František Imrecze has resigned from the top post of the Financial Administration. He announced the decision at the end of the parliamentary finance and budget committee’s session.
“The Financial Administration is constantly being engaged in a political fight; I’m not a politician,” Imrecze said, as quoted by the Sme daily. “I hope that after my resignation the Financial Administration’s employees will work in a calmer environment. I decided spontaneously, after the session.”
He plans to leave the office on October 1, the Denník N daily reported.
Customs frauds suspicions
Imrecze was invited to the parliamentary committee’s session to explain the suspicions that Slovak custom officers have skipped the step of checking large amounts of clothes and shoes sent from China to the EU. The alleged fraud took place in 2013 and 2014 and the customs that the EU lost exceed €300 million.
Denník N broke the story on September 7 when it wrote that the Slovak authorities have either overlooked or directly cooperated on the fraudulent transactions, the second option being much more probable, according to experts on customs.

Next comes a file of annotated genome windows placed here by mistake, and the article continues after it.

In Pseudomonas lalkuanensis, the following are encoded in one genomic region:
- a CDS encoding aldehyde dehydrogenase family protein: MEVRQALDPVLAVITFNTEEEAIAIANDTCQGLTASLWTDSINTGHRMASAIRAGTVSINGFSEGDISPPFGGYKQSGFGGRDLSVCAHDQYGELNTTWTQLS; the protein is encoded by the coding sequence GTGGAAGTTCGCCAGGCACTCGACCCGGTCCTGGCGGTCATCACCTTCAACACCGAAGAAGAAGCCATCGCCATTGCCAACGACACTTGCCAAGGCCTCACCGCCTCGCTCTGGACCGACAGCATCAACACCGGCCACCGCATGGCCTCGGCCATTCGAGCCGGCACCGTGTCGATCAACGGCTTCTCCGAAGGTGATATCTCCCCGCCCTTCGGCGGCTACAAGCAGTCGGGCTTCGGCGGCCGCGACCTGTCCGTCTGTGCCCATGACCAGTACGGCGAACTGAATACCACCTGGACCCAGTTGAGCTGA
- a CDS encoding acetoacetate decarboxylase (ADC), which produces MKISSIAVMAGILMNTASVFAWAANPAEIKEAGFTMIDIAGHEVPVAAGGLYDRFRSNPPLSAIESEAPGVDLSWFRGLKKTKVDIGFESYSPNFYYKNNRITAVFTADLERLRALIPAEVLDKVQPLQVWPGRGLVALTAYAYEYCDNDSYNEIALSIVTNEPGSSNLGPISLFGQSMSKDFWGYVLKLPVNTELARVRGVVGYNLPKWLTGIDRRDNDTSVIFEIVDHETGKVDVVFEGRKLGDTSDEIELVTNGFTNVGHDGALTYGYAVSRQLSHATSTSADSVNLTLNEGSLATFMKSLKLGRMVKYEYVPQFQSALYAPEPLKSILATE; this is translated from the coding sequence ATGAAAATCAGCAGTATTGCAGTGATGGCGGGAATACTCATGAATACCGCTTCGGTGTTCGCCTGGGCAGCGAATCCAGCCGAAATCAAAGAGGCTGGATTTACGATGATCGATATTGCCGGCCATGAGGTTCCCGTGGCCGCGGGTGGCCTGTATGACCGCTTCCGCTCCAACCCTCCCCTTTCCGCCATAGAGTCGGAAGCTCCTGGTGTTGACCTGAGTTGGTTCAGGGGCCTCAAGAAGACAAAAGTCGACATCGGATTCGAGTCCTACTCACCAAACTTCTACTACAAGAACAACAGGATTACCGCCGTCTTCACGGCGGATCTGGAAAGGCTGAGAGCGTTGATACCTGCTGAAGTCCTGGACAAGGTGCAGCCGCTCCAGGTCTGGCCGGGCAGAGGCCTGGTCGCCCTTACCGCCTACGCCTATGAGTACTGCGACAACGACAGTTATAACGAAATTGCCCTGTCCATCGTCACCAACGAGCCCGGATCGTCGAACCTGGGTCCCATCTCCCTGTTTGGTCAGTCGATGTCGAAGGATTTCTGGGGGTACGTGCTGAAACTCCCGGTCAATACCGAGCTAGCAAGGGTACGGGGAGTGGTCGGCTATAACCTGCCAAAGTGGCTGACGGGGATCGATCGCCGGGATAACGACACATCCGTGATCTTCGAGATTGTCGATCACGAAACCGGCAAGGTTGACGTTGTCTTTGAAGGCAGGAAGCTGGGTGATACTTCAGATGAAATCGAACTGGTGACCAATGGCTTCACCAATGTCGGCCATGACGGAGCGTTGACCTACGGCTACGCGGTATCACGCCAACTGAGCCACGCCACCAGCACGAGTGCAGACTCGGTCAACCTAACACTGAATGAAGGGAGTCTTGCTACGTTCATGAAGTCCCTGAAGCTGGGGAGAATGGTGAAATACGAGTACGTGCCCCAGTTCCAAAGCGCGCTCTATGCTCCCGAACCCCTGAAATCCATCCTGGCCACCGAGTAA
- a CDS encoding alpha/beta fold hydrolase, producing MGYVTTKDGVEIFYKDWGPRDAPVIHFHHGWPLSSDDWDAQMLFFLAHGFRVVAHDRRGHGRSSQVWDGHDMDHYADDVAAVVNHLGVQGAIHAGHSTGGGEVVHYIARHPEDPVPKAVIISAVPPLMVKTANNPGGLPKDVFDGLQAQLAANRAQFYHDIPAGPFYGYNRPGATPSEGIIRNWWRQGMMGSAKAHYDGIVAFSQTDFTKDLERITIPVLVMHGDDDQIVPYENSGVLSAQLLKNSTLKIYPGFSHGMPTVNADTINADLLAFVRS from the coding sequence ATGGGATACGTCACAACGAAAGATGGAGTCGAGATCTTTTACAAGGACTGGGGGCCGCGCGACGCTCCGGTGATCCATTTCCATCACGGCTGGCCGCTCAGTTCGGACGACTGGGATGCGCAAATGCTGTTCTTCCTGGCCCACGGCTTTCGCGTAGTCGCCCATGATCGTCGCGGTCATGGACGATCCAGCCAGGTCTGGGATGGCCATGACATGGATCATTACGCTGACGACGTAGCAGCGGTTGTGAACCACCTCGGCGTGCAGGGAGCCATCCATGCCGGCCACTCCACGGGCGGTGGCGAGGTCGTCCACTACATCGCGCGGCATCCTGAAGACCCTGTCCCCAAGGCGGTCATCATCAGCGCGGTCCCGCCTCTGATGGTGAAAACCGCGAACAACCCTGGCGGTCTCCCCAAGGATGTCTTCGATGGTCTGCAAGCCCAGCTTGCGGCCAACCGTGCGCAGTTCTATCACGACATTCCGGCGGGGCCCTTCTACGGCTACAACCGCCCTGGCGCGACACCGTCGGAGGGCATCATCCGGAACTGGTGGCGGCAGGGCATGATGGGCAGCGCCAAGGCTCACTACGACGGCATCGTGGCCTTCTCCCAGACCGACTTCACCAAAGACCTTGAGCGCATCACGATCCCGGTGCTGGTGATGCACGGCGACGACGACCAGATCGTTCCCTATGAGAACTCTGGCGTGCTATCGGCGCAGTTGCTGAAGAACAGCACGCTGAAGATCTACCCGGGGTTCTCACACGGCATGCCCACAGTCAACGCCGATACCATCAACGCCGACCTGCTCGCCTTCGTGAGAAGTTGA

It referred to the European Anti-fraud Office (OLAF) report based on a series of investigations its officers concluded last year. It turned out that due to organised criminal activity taking place between 2013 and 2016, major amounts of clothes and shoes coming to the EU from China were undervalued during the customs process.
New finance minister?
Meanwhile, Sme reported on September 19 that Imrecze is being considered as new finance minister, replacing Smer’s Peter Kažimír, whose ambitions to become new governor of the National Bank of Slovakia have been discussed for a long time.
When asked whether he would take the post, Imrecze said he does not know whether the offer will come.
“I’ve just decided to leave my post, I don’t know what will come next and I don’t know how I will decide,” he explained, as quoted by Sme.
Despite the customs frauds suspicions, Imrecze is still mentioned in Smer as a new finance minister, according to the daily.